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Check out Eric Beltz’s Artwork

Today we’d like to introduce you to Eric Beltz.

Eric, we’d love to hear your story and how you got to where you are today both personally and as an artist.
After high school in 1993, I had a simple vision for my life: Live in a small town near a big city. Get a day job so I could be an artist. Show art somewhere. Through chance, intuition, and skill, by 2007, my short checklist was more or less completed. I lived in Santa Barbara, I had my first solo show in Los Angeles, and I had a day job.

Having vaguely defined goals that are specific enough to give general contours to your vision is helpful in adapting to what opportunities come your way. Santa Barbara isn’t right next to Los Angeles and it isn’t that small of a town. But close enough. It’s only an hour and a half away and almost the whole population of Santa Barbara could fit inside Lambeau Field in Green Bay, WI (everyone else has to tailgate). Santa Barbara feels like a small town, especially where my wife and I live downtown. We can walk to most things we need (carpet cleaner, farmer’s markets, coffee roaster, watch repair). I recognize many of my neighbors I see while walking my two Miniature Schnauzers Fergus and Quinby. Over the mountains is even smaller towns so I can go and hour in either direction to scale up or scale down my experience of urban or rural communities.

I was led to Santa Barbara (from Orange where I grew up) in part by Howard Zinn. I met him in undergrad at Cal State Fullerton at a lunch Associated Students Productions was hosting in honor of his visit to promote his book You Can’t Be Neutral On A Moving Train. I asked him for some advice on picking a graduate school. He told me simply to get to know the faculty where you wanted to study. So, when I was gallery-hopping around Los Angeles, I looked at the resumes of the artists I liked and saw where they went to grad school. At that time University of Nevada Las Vegas was a common source for the people I liked (Yek, Tim Bavington, Reverend Ethan Acres). But by the time I was looking, that program which was really just Dave Hickey had more or less fallen apart. So, I looked at where some of those artists ended up teaching. Two UNLV alums, Jane Callister and Phil Argent, ended up in one place: University of California Santa Barbara. I drove up there a few times, hung out with them and their grad students, got a good feeling for the kind of atmosphere Jane and Phil were cultivating and decided to make the unlikely gesture of pursuing success in Los Angeles in Santa Barbara.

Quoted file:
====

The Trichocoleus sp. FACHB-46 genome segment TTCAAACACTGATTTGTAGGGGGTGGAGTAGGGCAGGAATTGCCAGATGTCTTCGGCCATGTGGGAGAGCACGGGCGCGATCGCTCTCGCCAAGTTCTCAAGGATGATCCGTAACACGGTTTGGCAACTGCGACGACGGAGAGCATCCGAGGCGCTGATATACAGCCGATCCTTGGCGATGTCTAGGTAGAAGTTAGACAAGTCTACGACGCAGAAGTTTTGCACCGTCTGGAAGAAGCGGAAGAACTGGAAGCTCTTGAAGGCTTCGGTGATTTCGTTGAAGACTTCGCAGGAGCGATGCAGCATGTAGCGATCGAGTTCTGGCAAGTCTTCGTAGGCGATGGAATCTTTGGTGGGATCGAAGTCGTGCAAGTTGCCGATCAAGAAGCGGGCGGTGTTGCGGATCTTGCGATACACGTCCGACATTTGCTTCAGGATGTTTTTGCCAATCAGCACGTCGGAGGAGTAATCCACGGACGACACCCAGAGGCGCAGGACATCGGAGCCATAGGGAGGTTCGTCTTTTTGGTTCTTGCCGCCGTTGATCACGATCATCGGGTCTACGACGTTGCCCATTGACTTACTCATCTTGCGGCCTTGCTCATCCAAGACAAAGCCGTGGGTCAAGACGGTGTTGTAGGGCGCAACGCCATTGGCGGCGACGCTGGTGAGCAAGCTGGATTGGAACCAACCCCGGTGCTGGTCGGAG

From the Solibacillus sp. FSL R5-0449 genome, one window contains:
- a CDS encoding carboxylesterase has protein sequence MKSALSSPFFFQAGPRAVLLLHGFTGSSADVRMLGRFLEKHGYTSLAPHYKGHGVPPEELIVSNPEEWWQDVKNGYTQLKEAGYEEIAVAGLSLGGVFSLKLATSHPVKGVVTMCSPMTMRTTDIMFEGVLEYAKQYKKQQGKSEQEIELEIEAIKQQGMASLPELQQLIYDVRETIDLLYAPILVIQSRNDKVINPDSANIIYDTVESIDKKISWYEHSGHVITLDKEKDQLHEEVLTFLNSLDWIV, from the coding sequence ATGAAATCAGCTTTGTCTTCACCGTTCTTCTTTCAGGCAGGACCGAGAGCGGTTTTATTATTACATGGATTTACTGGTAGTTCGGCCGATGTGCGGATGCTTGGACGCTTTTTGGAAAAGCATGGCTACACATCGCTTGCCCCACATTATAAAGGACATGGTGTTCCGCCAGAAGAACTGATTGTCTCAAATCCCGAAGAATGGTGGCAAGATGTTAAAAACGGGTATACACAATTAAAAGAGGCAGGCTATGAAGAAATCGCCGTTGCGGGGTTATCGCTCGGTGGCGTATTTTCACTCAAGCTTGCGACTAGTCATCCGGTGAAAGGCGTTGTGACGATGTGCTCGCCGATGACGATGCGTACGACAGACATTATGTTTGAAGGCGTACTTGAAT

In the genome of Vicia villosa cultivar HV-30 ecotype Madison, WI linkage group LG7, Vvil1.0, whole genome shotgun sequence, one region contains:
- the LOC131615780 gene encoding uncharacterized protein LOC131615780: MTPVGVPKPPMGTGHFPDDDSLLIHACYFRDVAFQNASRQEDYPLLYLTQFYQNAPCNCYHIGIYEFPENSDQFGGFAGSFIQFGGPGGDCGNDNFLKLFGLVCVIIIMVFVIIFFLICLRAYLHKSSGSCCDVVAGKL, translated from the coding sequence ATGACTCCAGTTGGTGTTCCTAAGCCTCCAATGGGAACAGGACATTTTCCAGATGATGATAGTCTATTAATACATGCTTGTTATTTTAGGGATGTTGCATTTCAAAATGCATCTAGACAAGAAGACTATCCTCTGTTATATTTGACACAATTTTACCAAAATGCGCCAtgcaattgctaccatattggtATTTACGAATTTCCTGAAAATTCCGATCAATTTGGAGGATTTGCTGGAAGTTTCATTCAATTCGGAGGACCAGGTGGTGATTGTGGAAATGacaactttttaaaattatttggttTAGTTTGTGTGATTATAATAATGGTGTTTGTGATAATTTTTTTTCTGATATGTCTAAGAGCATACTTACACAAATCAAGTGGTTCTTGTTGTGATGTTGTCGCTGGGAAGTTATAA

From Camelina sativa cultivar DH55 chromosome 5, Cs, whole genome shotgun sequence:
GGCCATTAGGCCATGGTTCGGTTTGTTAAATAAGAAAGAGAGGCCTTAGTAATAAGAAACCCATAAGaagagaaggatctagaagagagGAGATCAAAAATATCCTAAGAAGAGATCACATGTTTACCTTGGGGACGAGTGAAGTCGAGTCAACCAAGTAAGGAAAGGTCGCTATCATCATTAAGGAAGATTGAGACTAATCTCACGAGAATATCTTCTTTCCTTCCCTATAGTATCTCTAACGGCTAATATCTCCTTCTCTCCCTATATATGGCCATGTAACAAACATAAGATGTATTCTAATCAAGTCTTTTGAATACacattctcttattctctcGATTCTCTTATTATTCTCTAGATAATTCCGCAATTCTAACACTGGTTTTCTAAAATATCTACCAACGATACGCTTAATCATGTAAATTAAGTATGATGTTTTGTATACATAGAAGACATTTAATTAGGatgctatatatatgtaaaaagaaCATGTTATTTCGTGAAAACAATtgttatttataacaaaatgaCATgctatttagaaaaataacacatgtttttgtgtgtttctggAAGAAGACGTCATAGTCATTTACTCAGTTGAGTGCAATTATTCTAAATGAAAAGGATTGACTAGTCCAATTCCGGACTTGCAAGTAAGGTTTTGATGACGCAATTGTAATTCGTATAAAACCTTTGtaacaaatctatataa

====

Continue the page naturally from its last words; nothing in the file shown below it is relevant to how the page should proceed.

During my graduate school experience, I ended up dismantling myself. I was expecting to focus and finesse, to strengthen what I had already established in the studio. Instead, after taking in so many new ideas, influences, and landscapes; I utterly exploded. I was overfull and could not maintain a coherent shape any longer. Falling apart, however, gave me the chance to pick up just the pieces I wanted to keep in order to re-form my spirit.

I received a teaching fellowship after grad school which kept me in Santa Barbara another year. After my fellowship, I was offered a few more classes. That turned into a few years of consistent teaching a variety of types of classes and then just drawing. That turned into 15 years of teaching at UCSB. All the while, my day job gave me time to find myself, establish a new studio practice, and develop on my own terms. I started this process with a mechanical pencil. It seemed like the most uncomplicated, unhistorical tool I could think of. What I found, however, was an unexpectedly rich and deep world of possibility that has remained filled with potential. I am open to moving on when working in graphite no longer makes sense or when my doctor says I can no longer draw like this…